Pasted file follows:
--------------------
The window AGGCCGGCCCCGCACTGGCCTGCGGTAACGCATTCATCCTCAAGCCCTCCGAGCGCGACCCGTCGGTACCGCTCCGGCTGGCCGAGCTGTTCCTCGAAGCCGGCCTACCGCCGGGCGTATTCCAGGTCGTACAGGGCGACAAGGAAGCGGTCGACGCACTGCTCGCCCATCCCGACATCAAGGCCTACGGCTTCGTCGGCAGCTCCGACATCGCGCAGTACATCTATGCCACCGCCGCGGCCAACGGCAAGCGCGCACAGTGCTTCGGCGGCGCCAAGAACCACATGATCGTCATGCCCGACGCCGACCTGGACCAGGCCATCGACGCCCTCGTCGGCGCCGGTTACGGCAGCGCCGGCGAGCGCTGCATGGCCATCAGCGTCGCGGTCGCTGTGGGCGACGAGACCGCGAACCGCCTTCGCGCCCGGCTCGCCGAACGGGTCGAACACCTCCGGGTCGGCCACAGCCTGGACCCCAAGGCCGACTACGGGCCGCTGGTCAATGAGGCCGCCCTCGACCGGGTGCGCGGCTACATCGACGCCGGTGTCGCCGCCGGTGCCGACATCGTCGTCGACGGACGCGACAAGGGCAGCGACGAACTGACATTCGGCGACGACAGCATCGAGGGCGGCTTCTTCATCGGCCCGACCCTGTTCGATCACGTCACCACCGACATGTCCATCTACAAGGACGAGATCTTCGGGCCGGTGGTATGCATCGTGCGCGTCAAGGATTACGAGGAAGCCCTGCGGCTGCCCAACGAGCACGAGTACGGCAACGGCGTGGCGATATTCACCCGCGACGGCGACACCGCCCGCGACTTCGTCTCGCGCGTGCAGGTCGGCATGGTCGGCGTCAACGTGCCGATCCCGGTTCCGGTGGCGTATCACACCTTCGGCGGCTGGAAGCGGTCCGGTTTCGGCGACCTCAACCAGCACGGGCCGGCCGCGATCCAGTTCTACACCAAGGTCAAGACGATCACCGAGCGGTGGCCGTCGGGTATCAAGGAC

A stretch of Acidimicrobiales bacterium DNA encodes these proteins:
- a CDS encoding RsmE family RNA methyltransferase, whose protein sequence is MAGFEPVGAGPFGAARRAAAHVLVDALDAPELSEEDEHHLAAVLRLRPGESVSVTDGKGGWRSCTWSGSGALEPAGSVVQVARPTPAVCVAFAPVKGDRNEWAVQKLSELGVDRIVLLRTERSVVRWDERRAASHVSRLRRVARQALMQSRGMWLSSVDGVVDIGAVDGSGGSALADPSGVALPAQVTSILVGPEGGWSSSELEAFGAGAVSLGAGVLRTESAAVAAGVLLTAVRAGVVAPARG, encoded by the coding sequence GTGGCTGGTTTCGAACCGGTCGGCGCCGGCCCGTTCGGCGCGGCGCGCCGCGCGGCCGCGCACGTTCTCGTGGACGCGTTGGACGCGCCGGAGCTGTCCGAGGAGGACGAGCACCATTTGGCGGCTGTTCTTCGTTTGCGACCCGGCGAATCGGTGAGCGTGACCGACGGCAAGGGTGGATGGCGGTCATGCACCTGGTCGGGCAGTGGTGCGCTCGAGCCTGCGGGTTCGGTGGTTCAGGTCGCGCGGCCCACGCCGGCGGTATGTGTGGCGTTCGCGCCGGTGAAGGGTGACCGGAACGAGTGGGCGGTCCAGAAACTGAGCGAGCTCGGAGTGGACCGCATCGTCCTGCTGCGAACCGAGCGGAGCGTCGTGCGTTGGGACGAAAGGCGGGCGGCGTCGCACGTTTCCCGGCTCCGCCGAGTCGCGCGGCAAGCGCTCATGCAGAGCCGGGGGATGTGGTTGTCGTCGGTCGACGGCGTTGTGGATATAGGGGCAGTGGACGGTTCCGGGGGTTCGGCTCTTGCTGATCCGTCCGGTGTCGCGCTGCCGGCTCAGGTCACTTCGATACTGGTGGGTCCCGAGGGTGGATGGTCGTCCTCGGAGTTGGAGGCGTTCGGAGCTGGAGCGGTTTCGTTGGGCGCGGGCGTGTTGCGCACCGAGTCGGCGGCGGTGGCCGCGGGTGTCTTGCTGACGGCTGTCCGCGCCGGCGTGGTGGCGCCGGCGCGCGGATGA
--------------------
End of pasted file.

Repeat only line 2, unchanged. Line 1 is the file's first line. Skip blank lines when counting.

A stretch of Acidimicrobiales bacterium DNA encodes these proteins: